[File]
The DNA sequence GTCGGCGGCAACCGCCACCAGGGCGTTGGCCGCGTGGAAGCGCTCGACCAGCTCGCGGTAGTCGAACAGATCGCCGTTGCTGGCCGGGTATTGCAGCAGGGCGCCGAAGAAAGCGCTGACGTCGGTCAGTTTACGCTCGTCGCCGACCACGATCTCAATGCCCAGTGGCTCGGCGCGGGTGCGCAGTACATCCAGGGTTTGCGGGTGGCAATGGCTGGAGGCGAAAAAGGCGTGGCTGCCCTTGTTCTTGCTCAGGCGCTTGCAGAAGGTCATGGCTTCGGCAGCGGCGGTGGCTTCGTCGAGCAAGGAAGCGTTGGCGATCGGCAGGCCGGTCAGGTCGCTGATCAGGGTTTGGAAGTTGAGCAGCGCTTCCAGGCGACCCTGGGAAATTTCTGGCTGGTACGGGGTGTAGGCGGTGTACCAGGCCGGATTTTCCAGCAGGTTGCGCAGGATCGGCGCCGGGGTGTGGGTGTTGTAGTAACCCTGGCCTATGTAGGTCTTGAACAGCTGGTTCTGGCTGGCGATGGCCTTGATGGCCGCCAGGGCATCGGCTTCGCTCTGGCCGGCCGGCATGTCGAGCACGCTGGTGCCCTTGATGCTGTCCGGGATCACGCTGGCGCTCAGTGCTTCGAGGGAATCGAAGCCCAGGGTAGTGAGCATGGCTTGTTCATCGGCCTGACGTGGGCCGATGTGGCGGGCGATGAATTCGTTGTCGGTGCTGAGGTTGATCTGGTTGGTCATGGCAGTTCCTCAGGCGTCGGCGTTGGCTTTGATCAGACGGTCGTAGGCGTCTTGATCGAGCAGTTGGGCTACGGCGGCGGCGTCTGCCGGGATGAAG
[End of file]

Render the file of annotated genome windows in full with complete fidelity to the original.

The DNA sequence GTCGGCGGCAACCGCCACCAGGGCGTTGGCCGCGTGGAAGCGCTCGACCAGCTCGCGGTAGTCGAACAGATCGCCGTTGCTGGCCGGGTATTGCAGCAGGGCGCCGAAGAAAGCGCTGACGTCGGTCAGTTTACGCTCGTCGCCGACCACGATCTCAATGCCCAGTGGCTCGGCGCGGGTGCGCAGTACATCCAGGGTTTGCGGGTGGCAATGGCTGGAGGCGAAAAAGGCGTGGCTGCCCTTGTTCTTGCTCAGGCGCTTGCAGAAGGTCATGGCTTCGGCAGCGGCGGTGGCTTCGTCGAGCAAGGAAGCGTTGGCGATCGGCAGGCCGGTCAGGTCGCTGATCAGGGTTTGGAAGTTGAGCAGCGCTTCCAGGCGACCCTGGGAAATTTCTGGCTGGTACGGGGTGTAGGCGGTGTACCAGGCCGGATTTTCCAGCAGGTTGCGCAGGATCGGCGCCGGGGTGTGGGTGTTGTAGTAACCCTGGCCTATGTAGGTCTTGAACAGCTGGTTCTGGCTGGCGATGGCCTTGATGGCCGCCAGGGCATCGGCTTCGCTCTGGCCGGCCGGCATGTCGAGCACGCTGGTGCCCTTGATGCTGTCCGGGATCACGCTGGCGCTCAGTGCTTCGAGGGAATCGAAGCCCAGGGTAGTGAGCATGGCTTGTTCATCGGCCTGACGTGGGCCGATGTGGCGGGCGATGAATTCGTTGTCGGTGCTGAGGTTGATCTGGTTGGTCATGGCAGTTCCTCAGGCGTCGGCGTTGGCTTTGATCAGACGGTCGTAGGCGTCTTGATCGAGCAGTTGGGCTACGGCGGCGGCGTCTGCCGGGATGAAG